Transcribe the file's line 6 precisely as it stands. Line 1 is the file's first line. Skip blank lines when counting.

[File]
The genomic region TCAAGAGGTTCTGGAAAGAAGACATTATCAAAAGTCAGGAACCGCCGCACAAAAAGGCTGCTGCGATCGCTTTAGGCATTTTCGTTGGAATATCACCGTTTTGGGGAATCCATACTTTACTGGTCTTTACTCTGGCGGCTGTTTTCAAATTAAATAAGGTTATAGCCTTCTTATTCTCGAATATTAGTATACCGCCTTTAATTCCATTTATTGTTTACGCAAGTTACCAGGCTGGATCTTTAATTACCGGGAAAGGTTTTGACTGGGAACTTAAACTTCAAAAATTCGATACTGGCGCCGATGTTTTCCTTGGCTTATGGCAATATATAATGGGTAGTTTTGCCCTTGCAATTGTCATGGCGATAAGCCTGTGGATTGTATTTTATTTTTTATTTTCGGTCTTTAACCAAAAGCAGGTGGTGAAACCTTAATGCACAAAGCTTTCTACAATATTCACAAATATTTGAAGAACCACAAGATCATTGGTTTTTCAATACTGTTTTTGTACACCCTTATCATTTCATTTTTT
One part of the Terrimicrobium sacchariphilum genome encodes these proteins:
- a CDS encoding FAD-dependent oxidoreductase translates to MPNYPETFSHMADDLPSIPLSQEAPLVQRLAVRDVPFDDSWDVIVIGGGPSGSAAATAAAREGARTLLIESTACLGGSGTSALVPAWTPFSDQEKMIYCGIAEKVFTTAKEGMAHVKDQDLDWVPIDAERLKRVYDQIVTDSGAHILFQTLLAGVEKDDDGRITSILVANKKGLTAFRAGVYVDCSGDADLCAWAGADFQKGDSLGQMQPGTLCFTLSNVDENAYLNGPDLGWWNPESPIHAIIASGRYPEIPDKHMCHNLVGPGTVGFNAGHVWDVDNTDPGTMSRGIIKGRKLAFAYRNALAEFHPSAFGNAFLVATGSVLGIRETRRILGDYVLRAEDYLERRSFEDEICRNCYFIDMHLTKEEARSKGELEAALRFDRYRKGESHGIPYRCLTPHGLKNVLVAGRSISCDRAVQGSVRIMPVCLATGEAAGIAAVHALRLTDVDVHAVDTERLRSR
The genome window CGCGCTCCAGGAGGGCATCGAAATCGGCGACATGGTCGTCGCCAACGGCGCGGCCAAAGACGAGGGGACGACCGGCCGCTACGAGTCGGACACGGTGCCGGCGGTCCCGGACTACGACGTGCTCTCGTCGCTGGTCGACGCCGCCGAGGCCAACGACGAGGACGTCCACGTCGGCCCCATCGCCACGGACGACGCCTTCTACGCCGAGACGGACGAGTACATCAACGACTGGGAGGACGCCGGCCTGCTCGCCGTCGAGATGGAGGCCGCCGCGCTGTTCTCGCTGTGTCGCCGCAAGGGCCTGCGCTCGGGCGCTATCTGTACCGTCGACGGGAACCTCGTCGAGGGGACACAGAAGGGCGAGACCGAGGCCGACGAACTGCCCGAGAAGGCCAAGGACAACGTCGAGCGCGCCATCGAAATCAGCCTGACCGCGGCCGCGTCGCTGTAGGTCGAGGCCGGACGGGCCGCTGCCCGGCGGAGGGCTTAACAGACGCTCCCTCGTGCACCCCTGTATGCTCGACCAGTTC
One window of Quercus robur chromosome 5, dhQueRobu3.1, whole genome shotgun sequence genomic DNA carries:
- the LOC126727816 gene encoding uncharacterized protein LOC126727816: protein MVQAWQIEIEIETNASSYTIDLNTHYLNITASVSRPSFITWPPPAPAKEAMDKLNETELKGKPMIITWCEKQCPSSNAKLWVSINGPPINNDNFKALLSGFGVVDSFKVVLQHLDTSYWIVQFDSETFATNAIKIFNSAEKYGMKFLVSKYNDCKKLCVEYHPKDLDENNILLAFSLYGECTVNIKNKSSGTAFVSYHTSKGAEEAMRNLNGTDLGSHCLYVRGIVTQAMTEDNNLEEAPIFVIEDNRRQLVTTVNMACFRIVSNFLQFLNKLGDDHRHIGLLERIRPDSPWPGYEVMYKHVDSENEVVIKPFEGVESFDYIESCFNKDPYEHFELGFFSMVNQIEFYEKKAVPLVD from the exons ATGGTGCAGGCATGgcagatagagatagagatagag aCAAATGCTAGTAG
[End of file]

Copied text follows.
- the LOC126727816 gene encoding uncharacterized protein LOC126727816: protein MVQAWQIEIEIETNASSYTIDLNTHYLNITASVSRPSFITWPPPAPAKEAMDKLNETELKGKPMIITWCEKQCPSSNAKLWVSINGPPINNDNFKALLSGFGVVDSFKVVLQHLDTSYWIVQFDSETFATNAIKIFNSAEKYGMKFLVSKYNDCKKLCVEYHPKDLDENNILLAFSLYGECTVNIKNKSSGTAFVSYHTSKGAEEAMRNLNGTDLGSHCLYVRGIVTQAMTEDNNLEEAPIFVIEDNRRQLVTTVNMACFRIVSNFLQFLNKLGDDHRHIGLLERIRPDSPWPGYEVMYKHVDSENEVVIKPFEGVESFDYIESCFNKDPYEHFELGFFSMVNQIEFYEKKAVPLVD from the exons ATGGTGCAGGCATGgcagatagagatagagatagag aCAAATGCTAGTAG